Constitutional Change in the United States

HOW CONSTITUTIONS CHANGE, Dawn Oliver and Carlo Fusaro, eds., Hart Publishing, 2011

Tulane Public Law Research Paper No. 11-03

37 Pages Posted: 20 Jul 2011  

Stephen M. Griffin

Tulane University Law School

Date Written: July 18, 2011

Abstract

This essay, originally written for non-US lawyers, is the slightly revised version of a chapter on the United States for a volume on constitutional change in different countries that will be put out by Hart Publishing. Because it first introduces the basics of the U.S. constitutional system and the problem of constitutional change, it may be especially useful for students. The essay then builds an argument for paying attention to both constitutional change through judicial doctrine and outside the judiciary. It illustrates change outside the judiciary by focusing in the final section on presidential power in foreign affairs,using examples drawn from the Bush II administration.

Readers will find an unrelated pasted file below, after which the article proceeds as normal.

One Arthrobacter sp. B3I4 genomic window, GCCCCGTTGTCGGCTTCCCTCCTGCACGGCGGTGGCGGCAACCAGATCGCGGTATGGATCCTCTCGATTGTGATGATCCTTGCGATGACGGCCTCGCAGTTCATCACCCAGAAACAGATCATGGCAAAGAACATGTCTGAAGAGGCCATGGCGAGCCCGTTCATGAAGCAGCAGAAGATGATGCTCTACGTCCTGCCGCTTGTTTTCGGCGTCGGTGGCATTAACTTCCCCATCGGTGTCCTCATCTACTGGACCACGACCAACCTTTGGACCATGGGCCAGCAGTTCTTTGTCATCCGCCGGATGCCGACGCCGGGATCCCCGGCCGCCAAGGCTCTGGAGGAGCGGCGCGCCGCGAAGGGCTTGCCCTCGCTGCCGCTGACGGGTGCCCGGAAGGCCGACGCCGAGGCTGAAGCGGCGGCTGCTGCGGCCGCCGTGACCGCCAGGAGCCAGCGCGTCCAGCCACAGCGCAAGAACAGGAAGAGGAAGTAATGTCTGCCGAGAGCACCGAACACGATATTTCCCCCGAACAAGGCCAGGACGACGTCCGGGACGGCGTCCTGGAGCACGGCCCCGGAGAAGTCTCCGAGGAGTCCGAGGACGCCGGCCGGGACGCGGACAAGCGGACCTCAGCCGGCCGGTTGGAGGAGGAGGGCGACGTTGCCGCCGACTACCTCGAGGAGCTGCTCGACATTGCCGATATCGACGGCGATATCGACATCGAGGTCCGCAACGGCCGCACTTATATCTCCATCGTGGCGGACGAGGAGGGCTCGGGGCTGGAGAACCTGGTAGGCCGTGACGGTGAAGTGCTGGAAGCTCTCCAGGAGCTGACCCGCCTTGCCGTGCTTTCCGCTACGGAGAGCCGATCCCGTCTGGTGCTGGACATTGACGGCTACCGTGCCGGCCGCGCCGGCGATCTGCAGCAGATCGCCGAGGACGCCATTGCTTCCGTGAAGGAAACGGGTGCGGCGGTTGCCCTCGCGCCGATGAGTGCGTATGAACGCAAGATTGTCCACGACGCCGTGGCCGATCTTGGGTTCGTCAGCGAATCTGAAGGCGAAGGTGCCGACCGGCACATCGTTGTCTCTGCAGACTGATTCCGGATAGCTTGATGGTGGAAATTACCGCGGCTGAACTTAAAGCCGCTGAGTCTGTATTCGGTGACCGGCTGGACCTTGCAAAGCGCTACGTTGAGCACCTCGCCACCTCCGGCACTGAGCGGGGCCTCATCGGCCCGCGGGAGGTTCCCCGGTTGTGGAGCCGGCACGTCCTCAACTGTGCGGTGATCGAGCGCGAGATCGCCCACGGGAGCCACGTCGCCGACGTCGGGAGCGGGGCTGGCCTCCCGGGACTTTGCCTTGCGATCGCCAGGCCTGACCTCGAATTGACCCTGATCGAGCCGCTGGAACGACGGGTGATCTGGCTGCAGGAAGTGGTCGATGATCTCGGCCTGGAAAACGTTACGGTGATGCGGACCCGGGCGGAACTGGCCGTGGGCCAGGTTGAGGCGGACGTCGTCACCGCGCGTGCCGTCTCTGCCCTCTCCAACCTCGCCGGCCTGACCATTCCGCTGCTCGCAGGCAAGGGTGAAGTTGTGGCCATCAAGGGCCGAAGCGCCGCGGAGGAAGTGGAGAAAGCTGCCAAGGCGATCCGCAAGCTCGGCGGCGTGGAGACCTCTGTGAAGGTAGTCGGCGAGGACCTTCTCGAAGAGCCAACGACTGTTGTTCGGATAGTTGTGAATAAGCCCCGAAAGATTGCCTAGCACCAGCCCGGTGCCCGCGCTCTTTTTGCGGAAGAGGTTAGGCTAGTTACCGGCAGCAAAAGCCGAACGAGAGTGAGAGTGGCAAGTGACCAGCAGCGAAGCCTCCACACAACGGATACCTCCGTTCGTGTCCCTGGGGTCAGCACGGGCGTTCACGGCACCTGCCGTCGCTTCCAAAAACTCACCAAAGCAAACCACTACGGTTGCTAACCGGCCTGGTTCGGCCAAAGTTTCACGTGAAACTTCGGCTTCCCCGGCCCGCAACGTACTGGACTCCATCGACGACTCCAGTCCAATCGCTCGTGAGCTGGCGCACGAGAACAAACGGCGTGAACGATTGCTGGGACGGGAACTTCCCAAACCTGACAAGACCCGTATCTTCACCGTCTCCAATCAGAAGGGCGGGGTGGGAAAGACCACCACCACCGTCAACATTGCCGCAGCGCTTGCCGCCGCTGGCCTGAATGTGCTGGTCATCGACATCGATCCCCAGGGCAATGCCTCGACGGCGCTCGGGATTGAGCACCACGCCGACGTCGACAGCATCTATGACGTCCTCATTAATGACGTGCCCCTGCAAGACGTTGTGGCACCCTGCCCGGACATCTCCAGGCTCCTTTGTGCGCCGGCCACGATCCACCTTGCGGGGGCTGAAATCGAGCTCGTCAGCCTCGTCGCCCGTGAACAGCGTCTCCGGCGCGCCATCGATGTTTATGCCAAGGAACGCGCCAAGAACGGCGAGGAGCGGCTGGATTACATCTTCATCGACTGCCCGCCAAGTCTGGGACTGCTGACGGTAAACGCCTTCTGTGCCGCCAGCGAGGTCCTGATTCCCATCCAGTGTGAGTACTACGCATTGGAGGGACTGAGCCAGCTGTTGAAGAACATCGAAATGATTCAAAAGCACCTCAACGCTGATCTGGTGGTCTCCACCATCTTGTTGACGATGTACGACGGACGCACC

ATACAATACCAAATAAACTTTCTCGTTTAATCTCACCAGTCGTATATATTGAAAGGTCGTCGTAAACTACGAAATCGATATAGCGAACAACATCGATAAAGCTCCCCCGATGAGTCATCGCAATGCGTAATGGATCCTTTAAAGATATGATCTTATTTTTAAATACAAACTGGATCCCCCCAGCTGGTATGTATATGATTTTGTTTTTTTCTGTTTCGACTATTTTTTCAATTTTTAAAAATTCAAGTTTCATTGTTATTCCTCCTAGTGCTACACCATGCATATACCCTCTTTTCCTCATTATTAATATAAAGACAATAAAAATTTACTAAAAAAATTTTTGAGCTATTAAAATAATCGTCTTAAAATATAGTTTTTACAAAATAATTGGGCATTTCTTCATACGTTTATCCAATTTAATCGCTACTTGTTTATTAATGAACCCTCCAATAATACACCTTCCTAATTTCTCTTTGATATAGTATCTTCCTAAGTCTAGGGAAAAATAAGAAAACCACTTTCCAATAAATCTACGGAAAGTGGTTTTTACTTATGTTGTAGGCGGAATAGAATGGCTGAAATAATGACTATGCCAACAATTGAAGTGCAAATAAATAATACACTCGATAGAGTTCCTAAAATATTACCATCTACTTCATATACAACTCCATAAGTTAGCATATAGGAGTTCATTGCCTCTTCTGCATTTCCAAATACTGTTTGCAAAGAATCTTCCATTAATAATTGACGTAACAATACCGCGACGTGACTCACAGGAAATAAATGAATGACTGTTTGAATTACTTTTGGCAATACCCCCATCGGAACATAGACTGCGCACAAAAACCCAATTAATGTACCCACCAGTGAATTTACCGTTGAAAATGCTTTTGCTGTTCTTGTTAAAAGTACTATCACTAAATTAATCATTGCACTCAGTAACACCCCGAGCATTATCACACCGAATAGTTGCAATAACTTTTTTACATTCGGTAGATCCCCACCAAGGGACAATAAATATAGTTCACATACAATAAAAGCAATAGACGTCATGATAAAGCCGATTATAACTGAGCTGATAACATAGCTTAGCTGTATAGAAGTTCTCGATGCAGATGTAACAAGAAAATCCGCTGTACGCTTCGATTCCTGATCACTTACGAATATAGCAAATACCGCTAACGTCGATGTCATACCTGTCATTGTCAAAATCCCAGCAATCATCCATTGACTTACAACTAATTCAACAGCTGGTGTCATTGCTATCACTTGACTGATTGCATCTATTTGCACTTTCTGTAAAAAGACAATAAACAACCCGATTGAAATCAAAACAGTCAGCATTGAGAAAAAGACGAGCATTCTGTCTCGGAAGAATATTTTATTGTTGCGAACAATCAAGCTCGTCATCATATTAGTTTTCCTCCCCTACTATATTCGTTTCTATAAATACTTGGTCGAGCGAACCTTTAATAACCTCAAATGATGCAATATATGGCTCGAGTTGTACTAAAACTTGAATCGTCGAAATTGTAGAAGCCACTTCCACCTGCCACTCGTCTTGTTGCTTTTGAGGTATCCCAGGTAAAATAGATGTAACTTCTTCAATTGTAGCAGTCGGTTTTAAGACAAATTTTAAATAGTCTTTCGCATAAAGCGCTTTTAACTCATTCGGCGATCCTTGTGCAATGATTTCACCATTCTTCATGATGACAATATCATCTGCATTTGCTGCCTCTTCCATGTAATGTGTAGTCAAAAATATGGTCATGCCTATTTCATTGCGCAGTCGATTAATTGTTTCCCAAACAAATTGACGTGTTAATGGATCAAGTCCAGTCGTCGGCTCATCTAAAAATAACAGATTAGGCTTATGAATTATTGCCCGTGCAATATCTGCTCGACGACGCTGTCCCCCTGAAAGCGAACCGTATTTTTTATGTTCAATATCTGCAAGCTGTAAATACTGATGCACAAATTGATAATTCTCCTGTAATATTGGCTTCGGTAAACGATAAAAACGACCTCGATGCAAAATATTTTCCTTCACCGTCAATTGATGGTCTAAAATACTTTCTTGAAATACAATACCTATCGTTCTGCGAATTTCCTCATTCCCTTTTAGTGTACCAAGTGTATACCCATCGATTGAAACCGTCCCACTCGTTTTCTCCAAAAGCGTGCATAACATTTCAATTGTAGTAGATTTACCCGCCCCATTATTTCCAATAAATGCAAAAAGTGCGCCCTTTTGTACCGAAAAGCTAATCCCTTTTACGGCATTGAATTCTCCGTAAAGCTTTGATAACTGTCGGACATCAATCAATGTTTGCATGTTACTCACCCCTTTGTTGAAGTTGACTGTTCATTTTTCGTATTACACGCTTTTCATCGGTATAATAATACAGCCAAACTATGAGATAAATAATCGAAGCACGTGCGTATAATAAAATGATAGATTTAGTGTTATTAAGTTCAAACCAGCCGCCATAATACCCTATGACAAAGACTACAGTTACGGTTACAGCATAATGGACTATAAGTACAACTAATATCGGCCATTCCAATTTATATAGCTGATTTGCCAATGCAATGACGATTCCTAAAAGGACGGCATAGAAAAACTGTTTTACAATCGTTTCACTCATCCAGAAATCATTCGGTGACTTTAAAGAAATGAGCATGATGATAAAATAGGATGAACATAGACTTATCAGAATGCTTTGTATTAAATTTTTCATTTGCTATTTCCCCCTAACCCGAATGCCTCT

Keywords: constitutional change, constitutional order, judicial review, presidential power, foreign affairs, 9/11

Suggested Citation

Griffin, Stephen M., Constitutional Change in the United States (July 18, 2011). HOW CONSTITUTIONS CHANGE, Dawn Oliver and Carlo Fusaro, eds., Hart Publishing, 2011; Tulane Public Law Research Paper No. 11-03. Available at SSRN: https://ssrn.com/abstract=1888612

Stephen M. Griffin (Contact Author)

Tulane University Law School ( email )

6329 Freret Street
New Orleans, LA 70118
United States
504-865-5910 (Phone)
504-862-8857 (Fax)

Paper statistics

Downloads
181
Rank
134,972
Abstract Views
935